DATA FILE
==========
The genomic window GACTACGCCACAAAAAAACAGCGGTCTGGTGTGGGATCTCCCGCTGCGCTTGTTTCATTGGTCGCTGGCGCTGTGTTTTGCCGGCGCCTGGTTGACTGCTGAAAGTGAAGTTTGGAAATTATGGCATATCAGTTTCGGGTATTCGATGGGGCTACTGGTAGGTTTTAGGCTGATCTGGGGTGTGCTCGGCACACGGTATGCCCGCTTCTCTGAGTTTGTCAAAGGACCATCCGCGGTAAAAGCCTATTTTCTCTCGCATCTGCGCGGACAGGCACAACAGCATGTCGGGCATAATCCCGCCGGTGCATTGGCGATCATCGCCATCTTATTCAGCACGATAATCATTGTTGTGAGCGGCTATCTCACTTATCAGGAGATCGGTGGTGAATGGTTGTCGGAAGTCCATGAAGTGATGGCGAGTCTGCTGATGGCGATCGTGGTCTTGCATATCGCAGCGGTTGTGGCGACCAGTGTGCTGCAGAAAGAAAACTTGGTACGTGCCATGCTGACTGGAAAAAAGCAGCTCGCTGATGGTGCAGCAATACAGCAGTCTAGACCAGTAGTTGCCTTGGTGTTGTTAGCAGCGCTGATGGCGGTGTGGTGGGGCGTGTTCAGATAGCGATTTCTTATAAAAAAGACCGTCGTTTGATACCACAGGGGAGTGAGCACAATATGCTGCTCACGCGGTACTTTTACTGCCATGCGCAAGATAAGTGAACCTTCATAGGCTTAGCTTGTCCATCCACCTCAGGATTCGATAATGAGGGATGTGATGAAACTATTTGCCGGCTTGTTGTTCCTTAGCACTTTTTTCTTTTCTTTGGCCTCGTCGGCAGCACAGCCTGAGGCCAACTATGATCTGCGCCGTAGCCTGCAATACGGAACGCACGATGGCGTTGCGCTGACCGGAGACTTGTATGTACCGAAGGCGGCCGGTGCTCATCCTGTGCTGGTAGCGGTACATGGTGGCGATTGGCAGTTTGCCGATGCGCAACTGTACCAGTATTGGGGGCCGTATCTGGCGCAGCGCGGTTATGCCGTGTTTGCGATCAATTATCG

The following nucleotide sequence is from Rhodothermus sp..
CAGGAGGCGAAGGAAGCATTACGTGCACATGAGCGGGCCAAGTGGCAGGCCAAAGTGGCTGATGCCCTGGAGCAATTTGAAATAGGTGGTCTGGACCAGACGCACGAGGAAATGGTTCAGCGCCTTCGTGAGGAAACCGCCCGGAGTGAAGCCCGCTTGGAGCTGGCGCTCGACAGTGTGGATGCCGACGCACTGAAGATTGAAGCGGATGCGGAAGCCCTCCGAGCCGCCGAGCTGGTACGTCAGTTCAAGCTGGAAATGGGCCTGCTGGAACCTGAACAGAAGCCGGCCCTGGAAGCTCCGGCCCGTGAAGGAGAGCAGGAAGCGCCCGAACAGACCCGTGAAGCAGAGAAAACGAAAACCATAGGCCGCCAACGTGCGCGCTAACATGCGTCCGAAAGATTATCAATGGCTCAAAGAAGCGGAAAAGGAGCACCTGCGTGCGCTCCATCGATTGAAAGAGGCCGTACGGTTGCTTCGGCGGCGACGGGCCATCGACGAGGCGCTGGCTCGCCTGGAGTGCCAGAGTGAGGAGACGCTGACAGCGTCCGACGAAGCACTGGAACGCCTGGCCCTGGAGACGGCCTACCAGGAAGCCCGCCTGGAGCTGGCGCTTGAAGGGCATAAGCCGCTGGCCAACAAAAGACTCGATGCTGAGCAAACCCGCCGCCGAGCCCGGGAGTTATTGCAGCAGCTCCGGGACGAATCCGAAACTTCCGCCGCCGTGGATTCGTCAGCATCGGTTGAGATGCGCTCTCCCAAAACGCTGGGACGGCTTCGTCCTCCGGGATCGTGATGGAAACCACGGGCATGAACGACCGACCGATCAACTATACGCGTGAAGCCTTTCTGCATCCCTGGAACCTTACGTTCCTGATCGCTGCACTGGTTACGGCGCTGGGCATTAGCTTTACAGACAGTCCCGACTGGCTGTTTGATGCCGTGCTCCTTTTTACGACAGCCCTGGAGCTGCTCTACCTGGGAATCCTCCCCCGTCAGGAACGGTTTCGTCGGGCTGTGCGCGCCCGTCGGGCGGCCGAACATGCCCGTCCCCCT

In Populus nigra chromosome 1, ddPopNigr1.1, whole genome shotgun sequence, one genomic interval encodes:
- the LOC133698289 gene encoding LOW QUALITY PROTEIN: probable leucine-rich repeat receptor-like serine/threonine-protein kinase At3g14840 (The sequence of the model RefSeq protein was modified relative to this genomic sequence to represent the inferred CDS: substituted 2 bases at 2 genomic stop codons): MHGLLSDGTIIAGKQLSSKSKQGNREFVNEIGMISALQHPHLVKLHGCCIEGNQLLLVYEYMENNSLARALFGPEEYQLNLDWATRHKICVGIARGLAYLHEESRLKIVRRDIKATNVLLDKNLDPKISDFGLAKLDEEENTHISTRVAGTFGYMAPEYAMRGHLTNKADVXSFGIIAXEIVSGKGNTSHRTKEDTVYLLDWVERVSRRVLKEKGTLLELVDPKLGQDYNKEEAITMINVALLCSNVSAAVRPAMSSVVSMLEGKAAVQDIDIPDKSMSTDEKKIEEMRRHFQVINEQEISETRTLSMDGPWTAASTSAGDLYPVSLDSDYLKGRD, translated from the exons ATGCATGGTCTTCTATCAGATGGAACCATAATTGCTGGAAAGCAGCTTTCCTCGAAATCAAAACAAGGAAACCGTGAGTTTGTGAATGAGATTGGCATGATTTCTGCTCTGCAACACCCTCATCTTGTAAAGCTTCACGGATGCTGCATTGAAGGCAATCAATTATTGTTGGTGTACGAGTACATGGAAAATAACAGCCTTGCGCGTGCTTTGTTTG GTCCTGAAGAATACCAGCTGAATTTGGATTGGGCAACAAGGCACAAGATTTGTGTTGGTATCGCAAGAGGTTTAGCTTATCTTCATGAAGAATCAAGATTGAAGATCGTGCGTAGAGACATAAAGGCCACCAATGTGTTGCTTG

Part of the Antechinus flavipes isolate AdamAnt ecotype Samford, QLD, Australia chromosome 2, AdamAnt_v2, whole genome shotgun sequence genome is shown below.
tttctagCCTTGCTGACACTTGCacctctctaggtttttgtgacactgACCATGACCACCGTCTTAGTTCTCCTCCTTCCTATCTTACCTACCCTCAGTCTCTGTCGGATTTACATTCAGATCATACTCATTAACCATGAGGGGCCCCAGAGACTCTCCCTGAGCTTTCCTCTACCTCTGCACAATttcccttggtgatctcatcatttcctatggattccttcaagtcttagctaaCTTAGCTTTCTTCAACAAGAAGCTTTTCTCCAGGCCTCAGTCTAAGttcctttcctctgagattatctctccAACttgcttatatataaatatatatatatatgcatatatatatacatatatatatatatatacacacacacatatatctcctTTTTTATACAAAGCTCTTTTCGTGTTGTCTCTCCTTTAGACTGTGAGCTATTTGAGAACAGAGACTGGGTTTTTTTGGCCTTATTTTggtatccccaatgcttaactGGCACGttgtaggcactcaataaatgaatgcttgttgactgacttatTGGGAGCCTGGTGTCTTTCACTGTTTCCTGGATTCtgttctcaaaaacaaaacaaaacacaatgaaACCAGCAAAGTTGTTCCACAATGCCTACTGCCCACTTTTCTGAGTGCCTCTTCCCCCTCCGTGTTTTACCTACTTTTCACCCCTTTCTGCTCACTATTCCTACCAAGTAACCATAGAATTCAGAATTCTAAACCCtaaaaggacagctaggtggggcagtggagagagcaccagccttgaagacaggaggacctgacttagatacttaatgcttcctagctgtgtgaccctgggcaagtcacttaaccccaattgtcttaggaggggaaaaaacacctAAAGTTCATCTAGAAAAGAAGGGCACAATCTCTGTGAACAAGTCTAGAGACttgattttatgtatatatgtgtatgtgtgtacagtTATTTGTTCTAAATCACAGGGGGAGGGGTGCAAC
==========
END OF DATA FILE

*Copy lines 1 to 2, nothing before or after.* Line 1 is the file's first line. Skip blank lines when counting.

The genomic window GACTACGCCACAAAAAAACAGCGGTCTGGTGTGGGATCTCCCGCTGCGCTTGTTTCATTGGTCGCTGGCGCTGTGTTTTGCCGGCGCCTGGTTGACTGCTGAAAGTGAAGTTTGGAAATTATGGCATATCAGTTTCGGGTATTCGATGGGGCTACTGGTAGGTTTTAGGCTGATCTGGGGTGTGCTCGGCACACGGTATGCCCGCTTCTCTGAGTTTGTCAAAGGACCATCCGCGGTAAAAGCCTATTTTCTCTCGCATCTGCGCGGACAGGCACAACAGCATGTCGGGCATAATCCCGCCGGTGCATTGGCGATCATCGCCATCTTATTCAGCACGATAATCATTGTTGTGAGCGGCTATCTCACTTATCAGGAGATCGGTGGTGAATGGTTGTCGGAAGTCCATGAAGTGATGGCGAGTCTGCTGATGGCGATCGTGGTCTTGCATATCGCAGCGGTTGTGGCGACCAGTGTGCTGCAGAAAGAAAACTTGGTACGTGCCATGCTGACTGGAAAAAAGCAGCTCGCTGATGGTGCAGCAATACAGCAGTCTAGACCAGTAGTTGCCTTGGTGTTGTTAGCAGCGCTGATGGCGGTGTGGTGGGGCGTGTTCAGATAGCGATTTCTTATAAAAAAGACCGTCGTTTGATACCACAGGGGAGTGAGCACAATATGCTGCTCACGCGGTACTTTTACTGCCATGCGCAAGATAAGTGAACCTTCATAGGCTTAGCTTGTCCATCCACCTCAGGATTCGATAATGAGGGATGTGATGAAACTATTTGCCGGCTTGTTGTTCCTTAGCACTTTTTTCTTTTCTTTGGCCTCGTCGGCAGCACAGCCTGAGGCCAACTATGATCTGCGCCGTAGCCTGCAATACGGAACGCACGATGGCGTTGCGCTGACCGGAGACTTGTATGTACCGAAGGCGGCCGGTGCTCATCCTGTGCTGGTAGCGGTACATGGTGGCGATTGGCAGTTTGCCGATGCGCAACTGTACCAGTATTGGGGGCCGTATCTGGCGCAGCGCGGTTATGCCGTGTTTGCGATCAATTATCG

The following nucleotide sequence is from Rhodothermus sp..